There is no doubt that Covid-19 has had a major impact on the colocation market. The start of the pandemic marked the beginning of a transition, in which we were forced to rethink how we manage our projects, especially during periods of change and uncertainty. The real challenge at first was simply continuing to deliver best-in-class service for our customers, despite the switch to remote working which meant removing all personnel from sites.

As a result of soaring raw materials costs and supply chain disruptions, the pandemic has also caused major lead time delays. Vendors who required four weeks lead-time for a certain component prior to the pandemic are now facing waits of up to 12 weeks or more. It has even come to a point where, on occasion, date ranges can’t be provided anymore. With this in mind, a severe delay in project time is a prominent issue that IT managers will have to deal with.

Last – but certainly not least – while data centre operators and customers were already aware of the importance of sustainability, the global pandemic undoubtedly cast a spotlight on this issue, prompting more action across the industry. For instance, a growing number of companies are now requesting environmental information, which means service providers will likely be setting themselves more and more stringent sustainability targets for the foreseeable future. 


   4.   In your opinion, what cloud solution would you recommend to IT managers and why? 

With hybrid cloud solutions, a company can take advantage of both public and private cloud technologies and customise them to their specific needs. In other words, IT managers can get the best of both worlds. Improved security, scalability and cost are among the main benefits of hybrid cloud.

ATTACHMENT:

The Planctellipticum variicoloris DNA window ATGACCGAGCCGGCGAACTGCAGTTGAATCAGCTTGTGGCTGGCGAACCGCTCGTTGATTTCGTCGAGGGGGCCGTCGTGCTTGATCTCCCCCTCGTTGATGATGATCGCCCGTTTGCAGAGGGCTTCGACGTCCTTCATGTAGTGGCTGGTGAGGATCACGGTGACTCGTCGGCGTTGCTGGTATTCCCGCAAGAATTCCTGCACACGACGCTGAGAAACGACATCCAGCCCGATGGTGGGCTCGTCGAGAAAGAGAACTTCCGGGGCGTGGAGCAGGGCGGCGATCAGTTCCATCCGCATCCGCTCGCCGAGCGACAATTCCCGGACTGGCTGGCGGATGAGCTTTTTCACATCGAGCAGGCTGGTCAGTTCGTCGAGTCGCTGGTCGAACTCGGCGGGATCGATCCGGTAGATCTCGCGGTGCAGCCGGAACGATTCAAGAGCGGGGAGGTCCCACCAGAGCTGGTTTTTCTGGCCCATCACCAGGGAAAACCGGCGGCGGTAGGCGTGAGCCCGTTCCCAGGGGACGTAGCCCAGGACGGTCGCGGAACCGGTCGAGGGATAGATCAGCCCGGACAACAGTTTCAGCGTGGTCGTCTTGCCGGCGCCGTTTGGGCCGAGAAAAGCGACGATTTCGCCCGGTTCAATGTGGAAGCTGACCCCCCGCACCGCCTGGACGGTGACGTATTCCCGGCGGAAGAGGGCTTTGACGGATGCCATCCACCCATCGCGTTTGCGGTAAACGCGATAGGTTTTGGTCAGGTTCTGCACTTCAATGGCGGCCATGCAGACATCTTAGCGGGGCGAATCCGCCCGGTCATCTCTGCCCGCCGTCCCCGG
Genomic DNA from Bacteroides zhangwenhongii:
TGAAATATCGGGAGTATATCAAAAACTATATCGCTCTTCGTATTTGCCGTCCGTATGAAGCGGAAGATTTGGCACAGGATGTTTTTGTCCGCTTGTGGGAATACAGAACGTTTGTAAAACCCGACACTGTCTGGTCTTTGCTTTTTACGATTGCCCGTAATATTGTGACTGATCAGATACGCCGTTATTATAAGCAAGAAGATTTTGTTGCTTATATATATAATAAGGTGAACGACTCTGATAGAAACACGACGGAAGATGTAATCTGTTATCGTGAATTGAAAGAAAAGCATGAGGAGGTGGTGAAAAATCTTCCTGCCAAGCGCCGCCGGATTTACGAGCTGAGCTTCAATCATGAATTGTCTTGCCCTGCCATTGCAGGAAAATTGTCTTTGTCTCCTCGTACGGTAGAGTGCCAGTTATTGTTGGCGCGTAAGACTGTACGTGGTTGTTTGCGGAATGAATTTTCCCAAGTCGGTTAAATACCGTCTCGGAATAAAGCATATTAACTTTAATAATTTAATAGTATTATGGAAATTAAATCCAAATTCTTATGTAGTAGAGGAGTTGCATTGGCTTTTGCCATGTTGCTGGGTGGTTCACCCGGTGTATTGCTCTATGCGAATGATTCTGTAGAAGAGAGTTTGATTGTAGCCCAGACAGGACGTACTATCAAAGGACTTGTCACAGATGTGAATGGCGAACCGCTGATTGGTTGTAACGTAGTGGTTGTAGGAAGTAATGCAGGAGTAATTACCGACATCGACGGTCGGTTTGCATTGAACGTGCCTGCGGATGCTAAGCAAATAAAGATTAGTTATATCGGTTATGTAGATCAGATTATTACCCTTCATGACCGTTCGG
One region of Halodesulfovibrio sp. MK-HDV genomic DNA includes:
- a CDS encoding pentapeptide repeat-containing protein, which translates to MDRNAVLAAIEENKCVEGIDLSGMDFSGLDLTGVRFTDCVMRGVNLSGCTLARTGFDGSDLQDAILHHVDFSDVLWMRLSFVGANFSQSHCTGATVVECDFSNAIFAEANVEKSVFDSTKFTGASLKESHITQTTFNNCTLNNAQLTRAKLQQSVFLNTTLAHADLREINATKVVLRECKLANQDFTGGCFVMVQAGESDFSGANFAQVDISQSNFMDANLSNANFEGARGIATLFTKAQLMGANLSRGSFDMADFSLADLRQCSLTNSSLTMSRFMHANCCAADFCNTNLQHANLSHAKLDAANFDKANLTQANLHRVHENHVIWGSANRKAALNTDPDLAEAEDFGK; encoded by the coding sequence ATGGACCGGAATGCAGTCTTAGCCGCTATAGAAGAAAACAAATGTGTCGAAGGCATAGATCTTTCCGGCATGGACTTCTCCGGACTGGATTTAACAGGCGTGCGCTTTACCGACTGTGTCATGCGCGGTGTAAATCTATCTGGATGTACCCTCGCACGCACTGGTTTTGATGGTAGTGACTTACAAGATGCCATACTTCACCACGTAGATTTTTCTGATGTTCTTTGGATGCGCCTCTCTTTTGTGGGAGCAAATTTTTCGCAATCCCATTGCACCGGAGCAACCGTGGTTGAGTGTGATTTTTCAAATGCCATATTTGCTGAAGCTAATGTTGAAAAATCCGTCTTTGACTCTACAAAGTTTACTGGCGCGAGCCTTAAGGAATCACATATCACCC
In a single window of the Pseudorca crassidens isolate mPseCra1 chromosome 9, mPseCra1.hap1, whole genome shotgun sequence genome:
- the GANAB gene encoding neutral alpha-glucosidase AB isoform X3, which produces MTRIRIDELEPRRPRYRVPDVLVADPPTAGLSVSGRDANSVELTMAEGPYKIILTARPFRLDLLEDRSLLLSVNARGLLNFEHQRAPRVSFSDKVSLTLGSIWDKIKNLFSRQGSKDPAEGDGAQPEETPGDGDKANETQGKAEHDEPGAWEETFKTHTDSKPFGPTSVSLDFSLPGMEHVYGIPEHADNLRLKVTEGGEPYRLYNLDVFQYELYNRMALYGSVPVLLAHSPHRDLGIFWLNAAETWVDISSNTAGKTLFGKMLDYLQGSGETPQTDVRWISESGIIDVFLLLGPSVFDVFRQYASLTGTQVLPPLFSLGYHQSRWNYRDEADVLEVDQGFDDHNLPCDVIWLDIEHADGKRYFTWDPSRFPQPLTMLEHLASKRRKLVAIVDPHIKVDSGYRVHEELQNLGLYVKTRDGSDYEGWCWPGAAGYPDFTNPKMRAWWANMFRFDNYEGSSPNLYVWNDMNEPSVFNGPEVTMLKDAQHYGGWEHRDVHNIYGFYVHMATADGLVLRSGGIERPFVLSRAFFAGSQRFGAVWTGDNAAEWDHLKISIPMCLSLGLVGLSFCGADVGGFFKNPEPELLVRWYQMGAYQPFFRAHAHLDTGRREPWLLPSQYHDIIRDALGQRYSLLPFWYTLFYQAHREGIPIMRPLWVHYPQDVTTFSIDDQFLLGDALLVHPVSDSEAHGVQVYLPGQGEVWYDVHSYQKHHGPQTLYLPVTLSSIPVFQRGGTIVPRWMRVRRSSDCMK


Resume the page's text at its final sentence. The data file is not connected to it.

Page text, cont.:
Plus, thanks to the hybrid cloud’s inherent flexibility, IT teams can prepare for all scenarios. For example, in the event of unexpected spikes in demand, teams can easily acquire additional public cloud capacity. Meanwhile, on-premises storage is available for more static, long-term workloads. Consequently, businesses can ensure that their cloud infrastructure remains lean, without having to acquire expensive and rarely used excess capacity.

The hybrid approach also allows organisations to meet regulatory and industry standards while generating auditable evidence at the same time. This is down to the control that the hybrid cloud allows IT leaders to have over their own storage and networking infrastructure (for long-term or sensitive data workloads), while leaning on the cloud to store data such as dynamic workloads.

The cost-efficiency of hybrid cloud is another benefit. Salaries are rising, user demands are growing, supply chain disruptions are rife, and energy costs remain high, which puts many CIOs under added pressure to keep their IT budgets in check. Hence why they are increasingly looking toward hybrid offerings to accomplish this.


   5.   What is your forecast for the data centre market in 2022 and beyond? Which trends are likely to emerge?

In the coming years, we can expect the market to continue to evolve as legacy IT frameworks are being replaced by newer, more advanced ones. Our industry is currently seeing several prominent trends.

As data volumes grow, operators will need to be able to manage them better, so it’s no surprise that the development of new machines with enhanced computing power is one trend we’re seeing. However, it is the more energy-efficient machines that are in higher demand, rather than faster machines, as they combine the two key components of environmental impact and level of service. As a result of this approach, energy consumption is reduced (resulting in a lower environmental impact) and costs are kept to a minimum.

High-density colocation is also becoming increasingly popular. This refers to newer, more powerful, and more energy-efficient machines being put into denser racks to minimise the footprint of an installation while retaining the same computational efficiency. How long can we expect the popularity of high density to continue in this sector? Only time will tell.